However, in her now virile Facebook video, which begins after the shooting, Reynolds says the officers pulled them over for a broken taillight. Reynolds also says Castile told Yanez he was legally carrying a firearm, and the officer shot him “for no reason” when Castile reached for his wallet.
“Please don’t tell me he’s dead,” says Reynolds, her voice rising, as Castile droops lifelessly in the car seat.
“I told him not to reach for it!” screams Yanez. “I told him to get his hand open!” to which Reynolds immediately responds ” you asked him to show his ID and drivers license”Neither Yanez nor Kauser makes mention of a taillight in their dispatches, furthermore, the claim that Castile did have a license to carry a firearm has been confirmed.
Diamond Reynolds ‘ they [cops] hauled me off to jail for 16 hours as if I brought this on myself, seperated from my [4-year-old] daughter”
Yanez has retained attorney Thomas Kelly, who said his client believed Castile was a robbery suspect:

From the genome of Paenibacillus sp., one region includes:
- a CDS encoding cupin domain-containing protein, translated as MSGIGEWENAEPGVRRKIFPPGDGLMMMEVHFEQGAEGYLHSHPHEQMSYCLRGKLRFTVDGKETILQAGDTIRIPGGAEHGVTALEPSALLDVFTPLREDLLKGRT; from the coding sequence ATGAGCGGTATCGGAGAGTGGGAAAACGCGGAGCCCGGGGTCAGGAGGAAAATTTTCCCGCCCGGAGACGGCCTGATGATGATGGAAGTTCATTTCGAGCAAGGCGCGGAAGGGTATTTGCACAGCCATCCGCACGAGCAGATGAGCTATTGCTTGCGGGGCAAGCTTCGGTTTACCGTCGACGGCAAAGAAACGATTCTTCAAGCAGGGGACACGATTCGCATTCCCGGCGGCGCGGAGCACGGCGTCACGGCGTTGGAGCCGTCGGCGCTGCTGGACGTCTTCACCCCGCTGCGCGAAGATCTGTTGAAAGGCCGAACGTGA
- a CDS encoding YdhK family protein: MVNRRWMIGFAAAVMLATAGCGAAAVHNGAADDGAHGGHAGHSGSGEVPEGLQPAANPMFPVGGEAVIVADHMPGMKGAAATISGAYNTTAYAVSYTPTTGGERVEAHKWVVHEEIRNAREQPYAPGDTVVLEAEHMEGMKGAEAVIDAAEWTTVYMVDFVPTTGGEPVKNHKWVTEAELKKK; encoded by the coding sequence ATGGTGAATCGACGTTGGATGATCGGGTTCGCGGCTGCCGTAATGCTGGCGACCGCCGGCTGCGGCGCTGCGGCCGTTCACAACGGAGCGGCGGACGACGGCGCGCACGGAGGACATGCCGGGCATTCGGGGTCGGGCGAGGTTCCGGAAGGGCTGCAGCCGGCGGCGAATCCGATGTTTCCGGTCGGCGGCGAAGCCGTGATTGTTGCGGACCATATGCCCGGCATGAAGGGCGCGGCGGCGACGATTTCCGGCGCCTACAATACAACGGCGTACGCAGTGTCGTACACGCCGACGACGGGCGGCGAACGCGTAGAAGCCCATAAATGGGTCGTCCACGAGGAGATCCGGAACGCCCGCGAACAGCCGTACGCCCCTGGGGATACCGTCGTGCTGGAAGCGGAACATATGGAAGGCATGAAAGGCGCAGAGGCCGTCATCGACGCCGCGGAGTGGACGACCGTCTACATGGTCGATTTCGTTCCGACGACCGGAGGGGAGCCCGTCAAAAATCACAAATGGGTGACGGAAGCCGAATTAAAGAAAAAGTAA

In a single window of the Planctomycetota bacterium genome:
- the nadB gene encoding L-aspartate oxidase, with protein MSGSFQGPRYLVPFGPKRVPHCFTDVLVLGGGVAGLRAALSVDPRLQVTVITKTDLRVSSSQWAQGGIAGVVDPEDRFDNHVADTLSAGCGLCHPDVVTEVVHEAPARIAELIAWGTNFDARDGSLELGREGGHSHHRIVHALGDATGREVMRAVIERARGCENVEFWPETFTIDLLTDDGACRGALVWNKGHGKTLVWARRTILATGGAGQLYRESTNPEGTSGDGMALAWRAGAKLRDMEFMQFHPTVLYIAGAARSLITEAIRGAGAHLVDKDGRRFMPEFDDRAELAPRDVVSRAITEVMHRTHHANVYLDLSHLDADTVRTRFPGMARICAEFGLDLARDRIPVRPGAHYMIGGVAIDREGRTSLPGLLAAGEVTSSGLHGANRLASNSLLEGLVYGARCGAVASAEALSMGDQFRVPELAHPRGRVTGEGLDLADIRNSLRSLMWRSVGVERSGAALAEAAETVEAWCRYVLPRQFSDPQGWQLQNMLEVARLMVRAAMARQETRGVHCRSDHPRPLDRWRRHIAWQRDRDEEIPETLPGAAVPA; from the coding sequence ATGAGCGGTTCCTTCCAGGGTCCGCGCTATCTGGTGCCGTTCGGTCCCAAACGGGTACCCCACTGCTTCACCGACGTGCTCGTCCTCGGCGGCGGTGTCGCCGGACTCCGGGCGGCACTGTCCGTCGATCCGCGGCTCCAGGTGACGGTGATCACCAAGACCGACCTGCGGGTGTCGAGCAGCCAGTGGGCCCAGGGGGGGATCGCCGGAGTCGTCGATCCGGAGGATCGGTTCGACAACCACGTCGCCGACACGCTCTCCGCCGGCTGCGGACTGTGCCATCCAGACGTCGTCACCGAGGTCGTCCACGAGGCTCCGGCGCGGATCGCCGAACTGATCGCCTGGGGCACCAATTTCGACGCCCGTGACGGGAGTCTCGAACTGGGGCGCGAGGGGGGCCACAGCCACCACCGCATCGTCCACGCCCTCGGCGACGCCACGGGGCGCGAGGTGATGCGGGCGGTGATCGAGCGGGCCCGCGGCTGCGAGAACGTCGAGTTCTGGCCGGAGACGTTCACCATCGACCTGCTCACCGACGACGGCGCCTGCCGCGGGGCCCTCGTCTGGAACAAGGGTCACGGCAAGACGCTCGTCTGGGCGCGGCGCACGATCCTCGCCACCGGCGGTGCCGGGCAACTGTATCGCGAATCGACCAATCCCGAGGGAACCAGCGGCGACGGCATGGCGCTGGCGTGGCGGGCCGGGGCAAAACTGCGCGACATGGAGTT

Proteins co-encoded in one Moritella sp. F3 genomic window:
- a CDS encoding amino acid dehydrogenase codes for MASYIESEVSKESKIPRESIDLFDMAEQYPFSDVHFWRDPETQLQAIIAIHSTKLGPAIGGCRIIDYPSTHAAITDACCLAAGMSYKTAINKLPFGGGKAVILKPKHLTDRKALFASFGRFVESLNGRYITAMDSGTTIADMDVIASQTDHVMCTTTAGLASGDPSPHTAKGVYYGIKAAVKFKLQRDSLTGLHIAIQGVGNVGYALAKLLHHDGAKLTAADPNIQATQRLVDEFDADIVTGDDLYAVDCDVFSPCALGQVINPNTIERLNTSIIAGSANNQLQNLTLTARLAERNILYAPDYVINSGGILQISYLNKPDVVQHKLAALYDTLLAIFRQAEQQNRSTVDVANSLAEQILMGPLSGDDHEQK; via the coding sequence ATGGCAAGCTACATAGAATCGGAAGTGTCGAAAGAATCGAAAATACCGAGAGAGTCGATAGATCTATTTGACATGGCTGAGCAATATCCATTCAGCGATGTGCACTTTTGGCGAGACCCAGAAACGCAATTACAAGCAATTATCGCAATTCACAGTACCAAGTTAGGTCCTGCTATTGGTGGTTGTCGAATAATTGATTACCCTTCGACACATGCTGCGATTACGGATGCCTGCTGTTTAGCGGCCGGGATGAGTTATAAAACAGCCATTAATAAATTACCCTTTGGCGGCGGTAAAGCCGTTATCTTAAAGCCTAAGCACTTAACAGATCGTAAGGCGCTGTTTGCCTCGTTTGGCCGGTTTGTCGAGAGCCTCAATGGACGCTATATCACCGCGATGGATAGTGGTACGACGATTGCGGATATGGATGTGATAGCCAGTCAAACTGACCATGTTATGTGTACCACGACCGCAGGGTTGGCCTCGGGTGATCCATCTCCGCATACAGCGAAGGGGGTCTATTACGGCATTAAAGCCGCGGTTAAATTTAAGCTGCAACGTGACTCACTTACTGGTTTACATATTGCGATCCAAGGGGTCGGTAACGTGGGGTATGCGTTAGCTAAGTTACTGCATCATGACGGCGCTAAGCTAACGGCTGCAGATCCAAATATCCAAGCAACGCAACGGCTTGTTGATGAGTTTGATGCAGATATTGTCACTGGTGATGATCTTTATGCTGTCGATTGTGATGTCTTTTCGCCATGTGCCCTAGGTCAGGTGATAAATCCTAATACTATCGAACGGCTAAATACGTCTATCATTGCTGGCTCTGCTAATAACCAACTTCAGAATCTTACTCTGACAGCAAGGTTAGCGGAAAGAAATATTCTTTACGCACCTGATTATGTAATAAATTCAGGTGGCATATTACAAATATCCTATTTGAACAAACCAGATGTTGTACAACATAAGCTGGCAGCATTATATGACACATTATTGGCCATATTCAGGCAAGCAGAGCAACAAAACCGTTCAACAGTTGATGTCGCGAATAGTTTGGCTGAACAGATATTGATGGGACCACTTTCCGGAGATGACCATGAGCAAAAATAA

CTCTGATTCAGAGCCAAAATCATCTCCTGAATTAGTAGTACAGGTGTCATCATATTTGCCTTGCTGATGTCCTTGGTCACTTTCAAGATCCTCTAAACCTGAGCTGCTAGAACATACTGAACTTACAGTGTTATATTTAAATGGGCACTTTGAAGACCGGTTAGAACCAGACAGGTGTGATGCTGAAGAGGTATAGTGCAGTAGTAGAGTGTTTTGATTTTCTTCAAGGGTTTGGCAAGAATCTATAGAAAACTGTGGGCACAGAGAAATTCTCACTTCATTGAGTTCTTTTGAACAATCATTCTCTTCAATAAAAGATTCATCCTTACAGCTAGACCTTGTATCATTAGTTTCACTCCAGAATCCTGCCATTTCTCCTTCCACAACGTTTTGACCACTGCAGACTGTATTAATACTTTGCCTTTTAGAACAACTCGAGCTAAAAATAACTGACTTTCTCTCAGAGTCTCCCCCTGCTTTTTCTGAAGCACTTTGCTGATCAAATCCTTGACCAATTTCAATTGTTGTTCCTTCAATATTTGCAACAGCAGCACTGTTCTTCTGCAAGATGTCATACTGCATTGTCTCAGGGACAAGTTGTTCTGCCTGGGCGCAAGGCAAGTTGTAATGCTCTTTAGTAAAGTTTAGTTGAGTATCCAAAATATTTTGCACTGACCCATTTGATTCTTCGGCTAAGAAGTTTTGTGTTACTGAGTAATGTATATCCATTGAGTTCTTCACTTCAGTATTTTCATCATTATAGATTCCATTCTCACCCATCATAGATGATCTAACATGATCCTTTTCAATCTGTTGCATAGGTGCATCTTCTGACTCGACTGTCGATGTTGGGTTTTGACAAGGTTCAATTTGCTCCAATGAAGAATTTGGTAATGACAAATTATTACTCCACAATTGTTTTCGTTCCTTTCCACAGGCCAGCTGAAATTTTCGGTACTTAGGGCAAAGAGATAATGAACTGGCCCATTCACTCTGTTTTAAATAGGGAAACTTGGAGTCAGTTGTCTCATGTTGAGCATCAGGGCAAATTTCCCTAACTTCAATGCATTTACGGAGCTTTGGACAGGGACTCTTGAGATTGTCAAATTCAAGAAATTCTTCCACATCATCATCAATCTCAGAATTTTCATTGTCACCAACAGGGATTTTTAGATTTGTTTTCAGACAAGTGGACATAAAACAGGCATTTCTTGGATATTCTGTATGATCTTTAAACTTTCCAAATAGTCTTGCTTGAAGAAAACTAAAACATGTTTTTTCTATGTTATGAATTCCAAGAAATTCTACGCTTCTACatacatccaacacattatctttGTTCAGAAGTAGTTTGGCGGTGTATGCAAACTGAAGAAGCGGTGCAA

“This has nothing to do with race, and everything to do with the presence of a gun,” “Deadly force would not have been used if not for the presence of a gun.” Kelly said.
It was mot immediately clear what specific robbery incident or which robbery suspects police believed Castile and Reynolds resembled.
Albert Goins, an attorney who assisted the Castile family in the hours following the shooting, said that if Castile were indeed a robbery suspect, officers would have initiated a felony traffic stop, which “does not usually involve officers walking up to your car and asking you to produce your driver’s license.”“A felony stop involves bringing the suspect out at gunpoint while officers are in a position of cover and having them lie on the ground until they can identify who that individual is,” he said.
With regard to the audio, Goins said, “I can’t imagine that it’s reasonable suspicion to make a stop because somebody had a broad nose.”